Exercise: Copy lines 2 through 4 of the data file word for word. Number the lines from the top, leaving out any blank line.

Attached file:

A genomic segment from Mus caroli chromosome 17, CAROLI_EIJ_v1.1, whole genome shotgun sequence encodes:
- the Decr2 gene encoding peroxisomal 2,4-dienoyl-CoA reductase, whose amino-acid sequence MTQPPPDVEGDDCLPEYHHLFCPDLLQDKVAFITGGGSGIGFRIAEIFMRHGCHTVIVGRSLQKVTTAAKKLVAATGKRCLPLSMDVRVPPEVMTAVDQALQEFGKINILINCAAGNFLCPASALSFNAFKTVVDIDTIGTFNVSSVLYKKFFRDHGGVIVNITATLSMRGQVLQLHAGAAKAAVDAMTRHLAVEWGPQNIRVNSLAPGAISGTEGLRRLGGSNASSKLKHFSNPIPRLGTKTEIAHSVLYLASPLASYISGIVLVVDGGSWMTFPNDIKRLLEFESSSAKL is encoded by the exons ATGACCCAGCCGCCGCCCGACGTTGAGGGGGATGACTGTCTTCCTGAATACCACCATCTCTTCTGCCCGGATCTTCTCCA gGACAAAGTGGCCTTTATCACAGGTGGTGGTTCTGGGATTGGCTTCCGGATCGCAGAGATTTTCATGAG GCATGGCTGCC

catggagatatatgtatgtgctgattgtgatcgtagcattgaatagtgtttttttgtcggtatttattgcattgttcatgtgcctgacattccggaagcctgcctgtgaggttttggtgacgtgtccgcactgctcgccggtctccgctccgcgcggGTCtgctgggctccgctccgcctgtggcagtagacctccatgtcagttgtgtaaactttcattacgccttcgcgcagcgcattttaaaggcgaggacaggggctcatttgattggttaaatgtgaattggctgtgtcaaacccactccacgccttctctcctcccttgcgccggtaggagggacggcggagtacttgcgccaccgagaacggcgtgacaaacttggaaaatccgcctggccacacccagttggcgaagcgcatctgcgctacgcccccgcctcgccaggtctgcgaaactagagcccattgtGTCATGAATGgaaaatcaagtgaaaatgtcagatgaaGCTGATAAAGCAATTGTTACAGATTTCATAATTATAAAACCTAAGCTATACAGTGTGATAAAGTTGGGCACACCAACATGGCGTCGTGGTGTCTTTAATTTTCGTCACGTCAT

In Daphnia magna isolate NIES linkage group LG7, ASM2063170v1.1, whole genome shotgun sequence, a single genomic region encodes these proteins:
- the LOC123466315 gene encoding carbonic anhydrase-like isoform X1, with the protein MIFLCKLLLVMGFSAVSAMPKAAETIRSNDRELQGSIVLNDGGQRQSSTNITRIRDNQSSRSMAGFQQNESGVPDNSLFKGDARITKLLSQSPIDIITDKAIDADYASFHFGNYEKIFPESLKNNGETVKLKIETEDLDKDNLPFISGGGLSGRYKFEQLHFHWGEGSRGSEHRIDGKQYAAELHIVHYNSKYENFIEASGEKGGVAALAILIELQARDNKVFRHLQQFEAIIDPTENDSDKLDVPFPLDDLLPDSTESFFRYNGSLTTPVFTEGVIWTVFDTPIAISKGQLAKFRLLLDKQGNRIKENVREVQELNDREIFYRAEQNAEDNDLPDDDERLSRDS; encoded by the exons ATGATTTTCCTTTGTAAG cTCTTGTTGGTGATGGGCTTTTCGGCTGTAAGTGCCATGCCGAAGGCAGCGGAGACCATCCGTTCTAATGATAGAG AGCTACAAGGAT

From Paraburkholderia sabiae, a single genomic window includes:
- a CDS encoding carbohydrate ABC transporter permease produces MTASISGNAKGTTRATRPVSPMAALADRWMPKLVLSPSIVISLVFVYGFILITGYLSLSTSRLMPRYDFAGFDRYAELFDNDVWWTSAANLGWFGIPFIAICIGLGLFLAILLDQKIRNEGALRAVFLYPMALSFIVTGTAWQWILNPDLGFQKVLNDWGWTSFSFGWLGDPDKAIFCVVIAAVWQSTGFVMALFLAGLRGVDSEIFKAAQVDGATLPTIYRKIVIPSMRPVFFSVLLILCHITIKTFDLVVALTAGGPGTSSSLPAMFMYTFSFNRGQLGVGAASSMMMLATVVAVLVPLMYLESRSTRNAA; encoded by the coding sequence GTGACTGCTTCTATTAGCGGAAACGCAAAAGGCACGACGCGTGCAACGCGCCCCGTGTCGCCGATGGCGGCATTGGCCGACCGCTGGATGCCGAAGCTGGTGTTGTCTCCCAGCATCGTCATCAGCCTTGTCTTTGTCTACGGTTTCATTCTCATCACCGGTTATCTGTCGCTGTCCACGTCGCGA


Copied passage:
- the Decr2 gene encoding peroxisomal 2,4-dienoyl-CoA reductase, whose amino-acid sequence MTQPPPDVEGDDCLPEYHHLFCPDLLQDKVAFITGGGSGIGFRIAEIFMRHGCHTVIVGRSLQKVTTAAKKLVAATGKRCLPLSMDVRVPPEVMTAVDQALQEFGKINILINCAAGNFLCPASALSFNAFKTVVDIDTIGTFNVSSVLYKKFFRDHGGVIVNITATLSMRGQVLQLHAGAAKAAVDAMTRHLAVEWGPQNIRVNSLAPGAISGTEGLRRLGGSNASSKLKHFSNPIPRLGTKTEIAHSVLYLASPLASYISGIVLVVDGGSWMTFPNDIKRLLEFESSSAKL is encoded by the exons ATGACCCAGCCGCCGCCCGACGTTGAGGGGGATGACTGTCTTCCTGAATACCACCATCTCTTCTGCCCGGATCTTCTCCA gGACAAAGTGGCCTTTATCACAGGTGGTGGTTCTGGGATTGGCTTCCGGATCGCAGAGATTTTCATGAG GCATGGCTGCC

catggagatatatgtatgtgctgattgtgatcgtagcattgaatagtgtttttttgtcggtatttattgcattgttcatgtgcctgacattccggaagcctgcctgtgaggttttggtgacgtgtccgcactgctcgccggtctccgctccgcgcggGTCtgctgggctccgctccgcctgtggcagtagacctccatgtcagttgtgtaaactttcattacgccttcgcgcagcgcattttaaaggcgaggacaggggctcatttgattggttaaatgtgaattggctgtgtcaaacccactccacgccttctctcctcccttgcgccggtaggagggacggcggagtacttgcgccaccgagaacggcgtgacaaacttggaaaatccgcctggccacacccagttggcgaagcgcatctgcgctacgcccccgcctcgccaggtctgcgaaactagagcccattgtGTCATGAATGgaaaatcaagtgaaaatgtcagatgaaGCTGATAAAGCAATTGTTACAGATTTCATAATTATAAAACCTAAGCTATACAGTGTGATAAAGTTGGGCACACCAACATGGCGTCGTGGTGTCTTTAATTTTCGTCACGTCAT

In Daphnia magna isolate NIES linkage group LG7, ASM2063170v1.1, whole genome shotgun sequence, a single genomic region encodes these proteins: